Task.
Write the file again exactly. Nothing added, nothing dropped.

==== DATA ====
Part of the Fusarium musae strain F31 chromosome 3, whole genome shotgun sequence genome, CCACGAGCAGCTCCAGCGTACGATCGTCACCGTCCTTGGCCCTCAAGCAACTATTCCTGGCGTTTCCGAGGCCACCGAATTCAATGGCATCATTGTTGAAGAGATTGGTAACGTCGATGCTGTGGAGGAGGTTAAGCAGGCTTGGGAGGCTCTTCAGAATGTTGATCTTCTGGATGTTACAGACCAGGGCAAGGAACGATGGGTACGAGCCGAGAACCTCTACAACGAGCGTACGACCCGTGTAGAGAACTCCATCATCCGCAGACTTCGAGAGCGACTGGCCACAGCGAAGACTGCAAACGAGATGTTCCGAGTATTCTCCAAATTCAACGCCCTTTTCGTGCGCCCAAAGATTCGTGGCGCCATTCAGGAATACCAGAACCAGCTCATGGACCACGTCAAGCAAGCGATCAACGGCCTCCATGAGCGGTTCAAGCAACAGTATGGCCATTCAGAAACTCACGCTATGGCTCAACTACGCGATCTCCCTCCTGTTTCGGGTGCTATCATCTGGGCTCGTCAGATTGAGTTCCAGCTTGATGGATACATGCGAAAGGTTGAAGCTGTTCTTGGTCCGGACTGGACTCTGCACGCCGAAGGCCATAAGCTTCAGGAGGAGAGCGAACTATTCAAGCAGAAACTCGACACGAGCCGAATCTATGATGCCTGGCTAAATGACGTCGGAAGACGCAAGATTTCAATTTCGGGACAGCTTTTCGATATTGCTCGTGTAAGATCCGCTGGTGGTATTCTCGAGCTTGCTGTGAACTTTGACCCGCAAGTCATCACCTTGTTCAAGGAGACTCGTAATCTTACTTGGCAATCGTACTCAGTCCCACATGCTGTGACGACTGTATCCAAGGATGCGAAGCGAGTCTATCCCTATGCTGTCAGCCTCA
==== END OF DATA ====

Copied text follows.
Part of the Fusarium musae strain F31 chromosome 3, whole genome shotgun sequence genome, CCACGAGCAGCTCCAGCGTACGATCGTCACCGTCCTTGGCCCTCAAGCAACTATTCCTGGCGTTTCCGAGGCCACCGAATTCAATGGCATCATTGTTGAAGAGATTGGTAACGTCGATGCTGTGGAGGAGGTTAAGCAGGCTTGGGAGGCTCTTCAGAATGTTGATCTTCTGGATGTTACAGACCAGGGCAAGGAACGATGGGTACGAGCCGAGAACCTCTACAACGAGCGTACGACCCGTGTAGAGAACTCCATCATCCGCAGACTTCGAGAGCGACTGGCCACAGCGAAGACTGCAAACGAGATGTTCCGAGTATTCTCCAAATTCAACGCCCTTTTCGTGCGCCCAAAGATTCGTGGCGCCATTCAGGAATACCAGAACCAGCTCATGGACCACGTCAAGCAAGCGATCAACGGCCTCCATGAGCGGTTCAAGCAACAGTATGGCCATTCAGAAACTCACGCTATGGCTCAACTACGCGATCTCCCTCCTGTTTCGGGTGCTATCATCTGGGCTCGTCAGATTGAGTTCCAGCTTGATGGATACATGCGAAAGGTTGAAGCTGTTCTTGGTCCGGACTGGACTCTGCACGCCGAAGGCCATAAGCTTCAGGAGGAGAGCGAACTATTCAAGCAGAAACTCGACACGAGCCGAATCTATGATGCCTGGCTAAATGACGTCGGAAGACGCAAGATTTCAATTTCGGGACAGCTTTTCGATATTGCTCGTGTAAGATCCGCTGGTGGTATTCTCGAGCTTGCTGTGAACTTTGACCCGCAAGTCATCACCTTGTTCAAGGAGACTCGTAATCTTACTTGGCAATCGTACTCAGTCCCACATGCTGTGACGACTGTATCCAAGGATGCGAAGCGAGTCTATCCCTATGCTGTCAGCCTCA